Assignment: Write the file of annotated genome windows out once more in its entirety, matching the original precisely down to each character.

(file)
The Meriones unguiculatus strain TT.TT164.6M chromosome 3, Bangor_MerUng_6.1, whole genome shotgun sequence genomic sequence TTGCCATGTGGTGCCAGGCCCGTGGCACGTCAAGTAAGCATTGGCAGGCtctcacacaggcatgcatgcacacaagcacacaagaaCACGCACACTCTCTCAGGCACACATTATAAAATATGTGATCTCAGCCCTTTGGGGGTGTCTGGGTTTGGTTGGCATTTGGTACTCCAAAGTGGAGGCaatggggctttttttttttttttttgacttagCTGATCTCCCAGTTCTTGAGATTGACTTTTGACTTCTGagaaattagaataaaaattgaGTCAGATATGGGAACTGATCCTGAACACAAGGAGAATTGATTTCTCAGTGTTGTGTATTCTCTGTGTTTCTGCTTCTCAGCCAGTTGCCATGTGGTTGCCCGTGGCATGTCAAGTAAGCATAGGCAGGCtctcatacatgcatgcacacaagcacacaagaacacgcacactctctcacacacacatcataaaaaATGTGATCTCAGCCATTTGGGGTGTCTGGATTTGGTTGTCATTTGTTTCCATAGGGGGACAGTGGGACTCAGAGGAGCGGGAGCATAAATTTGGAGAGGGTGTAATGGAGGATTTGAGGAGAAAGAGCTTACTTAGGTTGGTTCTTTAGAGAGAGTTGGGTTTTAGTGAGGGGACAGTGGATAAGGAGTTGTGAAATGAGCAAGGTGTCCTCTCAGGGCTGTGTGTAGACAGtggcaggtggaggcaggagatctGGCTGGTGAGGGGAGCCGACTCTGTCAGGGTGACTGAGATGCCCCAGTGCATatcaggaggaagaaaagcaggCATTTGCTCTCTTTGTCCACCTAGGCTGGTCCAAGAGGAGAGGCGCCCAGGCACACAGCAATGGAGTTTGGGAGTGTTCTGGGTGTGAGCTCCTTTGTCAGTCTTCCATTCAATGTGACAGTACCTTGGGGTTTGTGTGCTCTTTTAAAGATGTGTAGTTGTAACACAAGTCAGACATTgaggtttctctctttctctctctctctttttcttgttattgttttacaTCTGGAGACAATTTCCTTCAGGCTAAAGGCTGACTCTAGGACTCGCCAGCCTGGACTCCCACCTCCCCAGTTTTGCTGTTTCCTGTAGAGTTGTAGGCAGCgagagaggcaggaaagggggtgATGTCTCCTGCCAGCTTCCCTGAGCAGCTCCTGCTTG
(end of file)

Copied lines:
The Meriones unguiculatus strain TT.TT164.6M chromosome 3, Bangor_MerUng_6.1, whole genome shotgun sequence genomic sequence TTGCCATGTGGTGCCAGGCCCGTGGCACGTCAAGTAAGCATTGGCAGGCtctcacacaggcatgcatgcacacaagcacacaagaaCACGCACACTCTCTCAGGCACACATTATAAAATATGTGATCTCAGCCCTTTGGGGGTGTCTGGGTTTGGTTGGCATTTGGTACTCCAAAGTGGAGGCaatggggctttttttttttttttttgacttagCTGATCTCCCAGTTCTTGAGATTGACTTTTGACTTCTGagaaattagaataaaaattgaGTCAGATATGGGAACTGATCCTGAACACAAGGAGAATTGATTTCTCAGTGTTGTGTATTCTCTGTGTTTCTGCTTCTCAGCCAGTTGCCATGTGGTTGCCCGTGGCATGTCAAGTAAGCATAGGCAGGCtctcatacatgcatgcacacaagcacacaagaacacgcacactctctcacacacacatcataaaaaATGTGATCTCAGCCATTTGGGGTGTCTGGATTTGGTTGTCATTTGTTTCCATAGGGGGACAGTGGGACTCAGAGGAGCGGGAGCATAAATTTGGAGAGGGTGTAATGGAGGATTTGAGGAGAAAGAGCTTACTTAGGTTGGTTCTTTAGAGAGAGTTGGGTTTTAGTGAGGGGACAGTGGATAAGGAGTTGTGAAATGAGCAAGGTGTCCTCTCAGGGCTGTGTGTAGACAGtggcaggtggaggcaggagatctGGCTGGTGAGGGGAGCCGACTCTGTCAGGGTGACTGAGATGCCCCAGTGCATatcaggaggaagaaaagcaggCATTTGCTCTCTTTGTCCACCTAGGCTGGTCCAAGAGGAGAGGCGCCCAGGCACACAGCAATGGAGTTTGGGAGTGTTCTGGGTGTGAGCTCCTTTGTCAGTCTTCCATTCAATGTGACAGTACCTTGGGGTTTGTGTGCTCTTTTAAAGATGTGTAGTTGTAACACAAGTCAGACATTgaggtttctctctttctctctctctctttttcttgttattgttttacaTCTGGAGACAATTTCCTTCAGGCTAAAGGCTGACTCTAGGACTCGCCAGCCTGGACTCCCACCTCCCCAGTTTTGCTGTTTCCTGTAGAGTTGTAGGCAGCgagagaggcaggaaagggggtgATGTCTCCTGCCAGCTTCCCTGAGCAGCTCCTGCTTG